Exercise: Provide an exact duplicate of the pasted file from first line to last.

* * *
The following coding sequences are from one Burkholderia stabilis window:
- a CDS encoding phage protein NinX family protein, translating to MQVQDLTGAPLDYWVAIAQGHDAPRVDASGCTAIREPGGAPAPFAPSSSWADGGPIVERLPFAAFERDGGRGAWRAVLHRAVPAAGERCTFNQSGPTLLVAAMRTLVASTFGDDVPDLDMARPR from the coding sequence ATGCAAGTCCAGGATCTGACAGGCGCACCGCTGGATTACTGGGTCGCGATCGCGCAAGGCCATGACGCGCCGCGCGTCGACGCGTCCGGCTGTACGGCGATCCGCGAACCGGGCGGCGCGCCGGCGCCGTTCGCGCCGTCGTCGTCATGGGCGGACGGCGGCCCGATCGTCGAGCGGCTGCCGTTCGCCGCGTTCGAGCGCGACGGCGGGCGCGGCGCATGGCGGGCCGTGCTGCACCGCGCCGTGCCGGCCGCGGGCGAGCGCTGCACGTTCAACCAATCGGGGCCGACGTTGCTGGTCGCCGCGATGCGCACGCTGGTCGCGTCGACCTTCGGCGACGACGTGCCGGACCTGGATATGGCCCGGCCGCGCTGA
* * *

The following coding sequences are from one Burkholderia stabilis window:
- a CDS encoding phage protein NinX family protein, translating to MQVQDLTGAPLDYWVAIAQGHDAPRVDASGCTAIREPGGAPAPFAPSSSWADGGPIVERLPFAAFERDGGRGAWRAVLHRAVPAAGERCTFNQSGPTLLVAAMRTLVASTFGDDVPDLDMARPR from the coding sequence ATGCAAGTCCAGGATCTGACAGGCGCACCGCTGGATTACTGGGTCGCGATCGCGCAAGGCCATGACGCGCCGCGCGTCGACGCGTCCGGCTGTACGGCGATCCGCGAACCGGGCGGCGCGCCGGCGCCGTTCGCGCCGTCGTCGTCATGGGCGGACGGCGGCCCGATCGTCGAGCGGCTGCCGTTCGCCGCGTTCGAGCGCGACGGCGGGCGCGGCGCATGGCGGGCCGTGCTGCACCGCGCCGTGCCGGCCGCGGGCGAGCGCTGCACGTTCAACCAATCGGGGCCGACGTTGCTGGTCGCCGCGATGCGCACGCTGGTCGCGTCGACCTTCGGCGACGACGTGCCGGACCTGGATATGGCCCGGCCGCGCTGA